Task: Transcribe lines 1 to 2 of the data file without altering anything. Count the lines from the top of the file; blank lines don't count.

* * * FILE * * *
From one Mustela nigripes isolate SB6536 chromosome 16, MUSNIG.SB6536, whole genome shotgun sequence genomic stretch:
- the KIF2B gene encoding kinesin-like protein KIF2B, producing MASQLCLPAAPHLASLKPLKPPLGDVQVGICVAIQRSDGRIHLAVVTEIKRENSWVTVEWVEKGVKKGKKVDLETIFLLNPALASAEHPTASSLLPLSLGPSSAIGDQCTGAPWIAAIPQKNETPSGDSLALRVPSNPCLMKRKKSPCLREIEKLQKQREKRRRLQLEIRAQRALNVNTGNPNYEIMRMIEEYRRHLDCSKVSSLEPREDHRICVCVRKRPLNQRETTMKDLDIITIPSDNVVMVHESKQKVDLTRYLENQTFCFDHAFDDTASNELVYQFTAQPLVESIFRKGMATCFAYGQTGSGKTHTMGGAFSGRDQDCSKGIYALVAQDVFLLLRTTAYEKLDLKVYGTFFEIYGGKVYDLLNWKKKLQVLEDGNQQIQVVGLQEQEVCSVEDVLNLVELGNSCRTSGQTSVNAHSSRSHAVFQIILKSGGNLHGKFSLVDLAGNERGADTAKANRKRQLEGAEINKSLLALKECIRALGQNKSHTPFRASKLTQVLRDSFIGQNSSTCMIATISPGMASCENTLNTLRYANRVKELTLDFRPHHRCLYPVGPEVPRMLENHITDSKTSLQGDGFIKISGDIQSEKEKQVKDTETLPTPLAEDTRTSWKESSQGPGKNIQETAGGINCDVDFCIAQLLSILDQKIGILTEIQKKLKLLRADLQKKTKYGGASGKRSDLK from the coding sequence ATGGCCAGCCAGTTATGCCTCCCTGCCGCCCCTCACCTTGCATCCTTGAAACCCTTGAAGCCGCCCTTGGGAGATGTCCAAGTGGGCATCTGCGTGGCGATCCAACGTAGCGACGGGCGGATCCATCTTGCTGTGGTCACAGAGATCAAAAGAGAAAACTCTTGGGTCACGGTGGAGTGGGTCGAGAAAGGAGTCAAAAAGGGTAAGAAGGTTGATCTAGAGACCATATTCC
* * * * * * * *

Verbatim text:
From one Mustela nigripes isolate SB6536 chromosome 16, MUSNIG.SB6536, whole genome shotgun sequence genomic stretch:
- the KIF2B gene encoding kinesin-like protein KIF2B, producing MASQLCLPAAPHLASLKPLKPPLGDVQVGICVAIQRSDGRIHLAVVTEIKRENSWVTVEWVEKGVKKGKKVDLETIFLLNPALASAEHPTASSLLPLSLGPSSAIGDQCTGAPWIAAIPQKNETPSGDSLALRVPSNPCLMKRKKSPCLREIEKLQKQREKRRRLQLEIRAQRALNVNTGNPNYEIMRMIEEYRRHLDCSKVSSLEPREDHRICVCVRKRPLNQRETTMKDLDIITIPSDNVVMVHESKQKVDLTRYLENQTFCFDHAFDDTASNELVYQFTAQPLVESIFRKGMATCFAYGQTGSGKTHTMGGAFSGRDQDCSKGIYALVAQDVFLLLRTTAYEKLDLKVYGTFFEIYGGKVYDLLNWKKKLQVLEDGNQQIQVVGLQEQEVCSVEDVLNLVELGNSCRTSGQTSVNAHSSRSHAVFQIILKSGGNLHGKFSLVDLAGNERGADTAKANRKRQLEGAEINKSLLALKECIRALGQNKSHTPFRASKLTQVLRDSFIGQNSSTCMIATISPGMASCENTLNTLRYANRVKELTLDFRPHHRCLYPVGPEVPRMLENHITDSKTSLQGDGFIKISGDIQSEKEKQVKDTETLPTPLAEDTRTSWKESSQGPGKNIQETAGGINCDVDFCIAQLLSILDQKIGILTEIQKKLKLLRADLQKKTKYGGASGKRSDLK from the coding sequence ATGGCCAGCCAGTTATGCCTCCCTGCCGCCCCTCACCTTGCATCCTTGAAACCCTTGAAGCCGCCCTTGGGAGATGTCCAAGTGGGCATCTGCGTGGCGATCCAACGTAGCGACGGGCGGATCCATCTTGCTGTGGTCACAGAGATCAAAAGAGAAAACTCTTGGGTCACGGTGGAGTGGGTCGAGAAAGGAGTCAAAAAGGGTAAGAAGGTTGATCTAGAGACCATATTCC